Camera Work: A Photographic Quarterly — 1905 (Heft 9)

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its title, as there is no sign of rain or even wetness. A windstorm it certainly
is ; it is full of motion, though how caught on so large a scale as the compo-
sition gives is somewhat of a mystery; one suspects a clever hand more than
the lens as the agent of much of the impressive detail of this quite grand
picture. It is full of fine lighting, and if one does not inquire too closely
into the actual nature of much of it, the whole thing goes together splendidly
when viewed from the proper and respectful distance.
It was with some anxiety that one looked for Mr. Alexander Keighley’s
contribution, seeing how very strong he was last year. In No. 119, ASpring
Idyll, he has given us a picture of great, of real idyllic charm; the figures are
ideally well chosen and placed,and the trees are defined and lit in exactly right
a manner. The foreground is treated in quite the finest and truest manner
possible; the only thing I can find to take exception to is the curiously
mottled appearance of the whole, like a fine stipple; it suggests neither the
character of the paper it is printed on nor the direct influence of the nega-
tive, but a something coming between them, and I could wish the same
singularly complete charm of the picture could have been given us without
it. No. 123, The Fountain, is also a fine work, simply composed and felt,
and very fortunate in its treatment of its figures; there is no sense of incon-
gruity or forced inclusion so common to photographs with figures; these
really belong and are inseparable from it.
In No. 185, A Canal at Brugesy George Davison has a very character-
istic and delightful bit of medieval dawn. It is most ably treated in every
part — water, distant buildings, sky — all is quaintly and quietly true and
enjoyable. No. 42, St, George's, Hanover Square (sold to America), by Eustace
Calland, was a pleasurable surprise for us, as this first-rate worker has been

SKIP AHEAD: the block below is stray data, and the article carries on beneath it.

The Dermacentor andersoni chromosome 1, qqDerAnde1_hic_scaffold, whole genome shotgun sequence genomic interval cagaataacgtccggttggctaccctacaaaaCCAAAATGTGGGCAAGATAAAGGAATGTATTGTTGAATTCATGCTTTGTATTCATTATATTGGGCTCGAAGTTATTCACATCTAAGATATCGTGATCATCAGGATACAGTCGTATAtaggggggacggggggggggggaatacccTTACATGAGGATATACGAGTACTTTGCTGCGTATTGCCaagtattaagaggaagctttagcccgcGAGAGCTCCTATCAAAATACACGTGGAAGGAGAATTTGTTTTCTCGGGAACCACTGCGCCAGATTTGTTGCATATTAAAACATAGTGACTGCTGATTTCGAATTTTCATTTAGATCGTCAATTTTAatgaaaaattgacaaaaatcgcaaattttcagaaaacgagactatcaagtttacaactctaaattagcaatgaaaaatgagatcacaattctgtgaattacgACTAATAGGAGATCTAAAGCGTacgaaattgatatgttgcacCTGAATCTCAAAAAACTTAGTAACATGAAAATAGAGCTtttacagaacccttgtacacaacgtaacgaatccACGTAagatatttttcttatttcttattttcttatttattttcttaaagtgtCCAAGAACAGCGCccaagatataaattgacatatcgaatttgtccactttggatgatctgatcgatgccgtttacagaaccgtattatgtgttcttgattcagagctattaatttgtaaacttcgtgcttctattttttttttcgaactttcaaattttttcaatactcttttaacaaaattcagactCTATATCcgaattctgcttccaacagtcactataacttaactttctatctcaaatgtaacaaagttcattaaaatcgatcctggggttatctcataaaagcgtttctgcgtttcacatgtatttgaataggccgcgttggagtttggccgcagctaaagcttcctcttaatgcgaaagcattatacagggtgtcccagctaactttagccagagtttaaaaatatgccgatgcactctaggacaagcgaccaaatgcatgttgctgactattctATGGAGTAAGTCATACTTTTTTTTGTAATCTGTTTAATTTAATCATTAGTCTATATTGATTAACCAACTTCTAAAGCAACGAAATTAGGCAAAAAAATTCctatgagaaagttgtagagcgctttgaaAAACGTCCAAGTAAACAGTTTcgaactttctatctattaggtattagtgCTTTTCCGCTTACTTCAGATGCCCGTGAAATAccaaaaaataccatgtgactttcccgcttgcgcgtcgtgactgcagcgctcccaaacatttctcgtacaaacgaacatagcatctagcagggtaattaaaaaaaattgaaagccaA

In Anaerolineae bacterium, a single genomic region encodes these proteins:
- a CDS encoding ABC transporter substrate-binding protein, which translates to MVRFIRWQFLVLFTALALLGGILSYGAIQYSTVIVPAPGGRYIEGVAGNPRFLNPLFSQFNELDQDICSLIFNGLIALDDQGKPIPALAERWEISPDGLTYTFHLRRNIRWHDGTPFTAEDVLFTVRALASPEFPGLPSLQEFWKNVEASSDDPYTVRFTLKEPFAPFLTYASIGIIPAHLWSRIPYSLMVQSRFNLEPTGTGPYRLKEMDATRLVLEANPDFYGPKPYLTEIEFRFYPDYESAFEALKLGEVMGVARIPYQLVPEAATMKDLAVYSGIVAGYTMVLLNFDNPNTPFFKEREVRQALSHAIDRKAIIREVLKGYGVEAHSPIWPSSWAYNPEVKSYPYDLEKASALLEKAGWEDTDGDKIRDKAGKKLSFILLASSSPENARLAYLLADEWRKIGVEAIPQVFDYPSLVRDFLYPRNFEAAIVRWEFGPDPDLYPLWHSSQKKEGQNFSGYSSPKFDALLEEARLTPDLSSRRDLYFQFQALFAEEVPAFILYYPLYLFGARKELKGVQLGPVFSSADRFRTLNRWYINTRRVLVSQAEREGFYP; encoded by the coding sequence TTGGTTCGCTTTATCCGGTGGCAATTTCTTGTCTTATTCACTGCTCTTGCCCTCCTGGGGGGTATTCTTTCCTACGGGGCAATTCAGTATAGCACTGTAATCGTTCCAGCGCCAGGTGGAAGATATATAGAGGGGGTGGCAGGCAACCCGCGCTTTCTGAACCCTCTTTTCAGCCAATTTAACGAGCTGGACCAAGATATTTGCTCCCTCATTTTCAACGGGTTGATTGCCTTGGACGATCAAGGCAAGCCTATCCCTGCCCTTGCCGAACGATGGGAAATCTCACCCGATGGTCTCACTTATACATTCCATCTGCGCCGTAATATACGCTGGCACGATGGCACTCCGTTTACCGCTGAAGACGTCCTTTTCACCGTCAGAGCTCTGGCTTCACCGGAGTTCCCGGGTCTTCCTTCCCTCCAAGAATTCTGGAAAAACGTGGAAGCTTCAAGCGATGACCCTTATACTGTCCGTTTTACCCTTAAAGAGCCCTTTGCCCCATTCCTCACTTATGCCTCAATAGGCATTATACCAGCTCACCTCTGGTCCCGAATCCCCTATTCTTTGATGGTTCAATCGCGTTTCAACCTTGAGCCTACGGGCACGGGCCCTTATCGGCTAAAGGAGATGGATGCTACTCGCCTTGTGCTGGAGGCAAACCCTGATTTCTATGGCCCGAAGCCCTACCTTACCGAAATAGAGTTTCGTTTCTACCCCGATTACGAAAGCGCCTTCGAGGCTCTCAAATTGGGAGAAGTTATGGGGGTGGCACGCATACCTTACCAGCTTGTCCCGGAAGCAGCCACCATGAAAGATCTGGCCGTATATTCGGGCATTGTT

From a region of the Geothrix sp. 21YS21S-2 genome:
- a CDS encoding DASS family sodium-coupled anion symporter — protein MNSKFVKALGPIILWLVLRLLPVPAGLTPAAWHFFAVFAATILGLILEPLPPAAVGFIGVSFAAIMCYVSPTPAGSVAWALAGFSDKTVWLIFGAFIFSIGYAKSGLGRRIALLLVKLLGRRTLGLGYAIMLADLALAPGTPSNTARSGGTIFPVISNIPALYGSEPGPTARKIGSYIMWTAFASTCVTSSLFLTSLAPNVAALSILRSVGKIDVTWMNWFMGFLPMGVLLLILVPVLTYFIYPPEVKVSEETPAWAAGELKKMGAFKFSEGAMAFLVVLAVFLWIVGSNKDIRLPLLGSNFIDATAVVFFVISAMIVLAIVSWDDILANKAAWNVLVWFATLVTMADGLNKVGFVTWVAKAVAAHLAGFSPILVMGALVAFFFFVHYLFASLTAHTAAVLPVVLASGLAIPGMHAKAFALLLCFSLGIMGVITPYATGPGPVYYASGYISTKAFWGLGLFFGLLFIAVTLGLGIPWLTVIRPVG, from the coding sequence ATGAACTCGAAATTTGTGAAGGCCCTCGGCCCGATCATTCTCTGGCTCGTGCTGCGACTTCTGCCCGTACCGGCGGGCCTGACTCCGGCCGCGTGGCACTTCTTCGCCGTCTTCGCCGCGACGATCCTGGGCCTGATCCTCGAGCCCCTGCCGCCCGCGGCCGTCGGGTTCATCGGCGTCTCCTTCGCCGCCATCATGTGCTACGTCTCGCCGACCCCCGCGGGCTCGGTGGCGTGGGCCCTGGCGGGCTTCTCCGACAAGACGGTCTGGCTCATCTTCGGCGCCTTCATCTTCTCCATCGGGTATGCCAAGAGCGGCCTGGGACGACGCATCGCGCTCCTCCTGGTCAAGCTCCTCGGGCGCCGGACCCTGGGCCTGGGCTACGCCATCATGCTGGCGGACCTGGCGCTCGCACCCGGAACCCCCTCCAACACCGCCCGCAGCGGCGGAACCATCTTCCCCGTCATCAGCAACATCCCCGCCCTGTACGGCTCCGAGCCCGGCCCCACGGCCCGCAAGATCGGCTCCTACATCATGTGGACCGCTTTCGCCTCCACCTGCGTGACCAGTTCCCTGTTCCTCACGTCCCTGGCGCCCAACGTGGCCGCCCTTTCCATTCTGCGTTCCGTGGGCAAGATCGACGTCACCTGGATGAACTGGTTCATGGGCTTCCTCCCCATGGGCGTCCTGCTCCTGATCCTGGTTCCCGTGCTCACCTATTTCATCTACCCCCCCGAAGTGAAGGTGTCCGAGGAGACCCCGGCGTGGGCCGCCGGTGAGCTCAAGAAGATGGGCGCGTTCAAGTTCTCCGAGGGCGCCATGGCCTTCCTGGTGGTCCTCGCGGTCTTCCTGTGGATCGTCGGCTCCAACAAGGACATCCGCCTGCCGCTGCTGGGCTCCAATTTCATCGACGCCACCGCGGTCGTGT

too long absent from our walls in things worthy of him. It is a particularly
true and pleasing reminiscence of a very striking London street; real sun-
light and a delight of a summer’s day in London pervades it.
Mr. Walter Benington does not give us anything so fine as his last
year’s triumph—indeed it would be a rare piece of good fortune to be able to
do so—but his Stonehenge, No. 90, is a characteristic piece of work. It does
not belittle the place, as almost all photography has done, and the stones
are well placed for solemn effectiveness. I am not fully convinced by his
cloud-forms, and I could wish they were away, as the grading of the sky is
otherwise quite fine, and far more impressive for the picture-effect. Also,
considering the large amount of light in the sky and the small amount of
shadow cast by the stones, I think the foreground is far too uniformly dark
and robbed of detail. The great stones would gain in impressiveness if one
better realized their bases and felt their shadows; but it is a finely imagined
effort on the whole.
In No. 148, A Graceful Tramp, and No. 152, In the Shade, we have two
very excellent pieces of work, so good in selection and feeling and treatment
that we shall look eagerly for something quite masterly soon from Mr.
Clutterbuck. The level reached in all his contributions is so consistently
high as to convince one that there are no accidents, no flukes, but good things
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